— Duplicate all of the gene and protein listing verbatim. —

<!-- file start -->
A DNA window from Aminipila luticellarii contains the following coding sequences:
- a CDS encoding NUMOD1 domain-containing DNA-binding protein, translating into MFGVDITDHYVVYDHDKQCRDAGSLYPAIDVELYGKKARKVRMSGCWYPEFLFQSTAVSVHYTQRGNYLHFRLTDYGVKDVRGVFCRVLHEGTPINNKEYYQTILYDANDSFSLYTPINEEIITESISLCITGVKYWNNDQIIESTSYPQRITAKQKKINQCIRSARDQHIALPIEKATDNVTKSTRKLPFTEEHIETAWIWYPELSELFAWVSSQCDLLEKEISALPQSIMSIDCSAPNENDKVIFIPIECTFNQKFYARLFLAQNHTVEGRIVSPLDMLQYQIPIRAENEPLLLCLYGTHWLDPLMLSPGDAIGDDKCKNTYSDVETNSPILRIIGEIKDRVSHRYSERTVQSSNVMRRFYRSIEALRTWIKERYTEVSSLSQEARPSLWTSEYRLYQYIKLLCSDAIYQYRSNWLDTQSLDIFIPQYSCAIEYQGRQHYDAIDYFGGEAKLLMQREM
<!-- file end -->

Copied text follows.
A DNA window from Aminipila luticellarii contains the following coding sequences:
- a CDS encoding NUMOD1 domain-containing DNA-binding protein, translating into MFGVDITDHYVVYDHDKQCRDAGSLYPAIDVELYGKKARKVRMSGCWYPEFLFQSTAVSVHYTQRGNYLHFRLTDYGVKDVRGVFCRVLHEGTPINNKEYYQTILYDANDSFSLYTPINEEIITESISLCITGVKYWNNDQIIESTSYPQRITAKQKKINQCIRSARDQHIALPIEKATDNVTKSTRKLPFTEEHIETAWIWYPELSELFAWVSSQCDLLEKEISALPQSIMSIDCSAPNENDKVIFIPIECTFNQKFYARLFLAQNHTVEGRIVSPLDMLQYQIPIRAENEPLLLCLYGTHWLDPLMLSPGDAIGDDKCKNTYSDVETNSPILRIIGEIKDRVSHRYSERTVQSSNVMRRFYRSIEALRTWIKERYTEVSSLSQEARPSLWTSEYRLYQYIKLLCSDAIYQYRSNWLDTQSLDIFIPQYSCAIEYQGRQHYDAIDYFGGEAKLLMQREM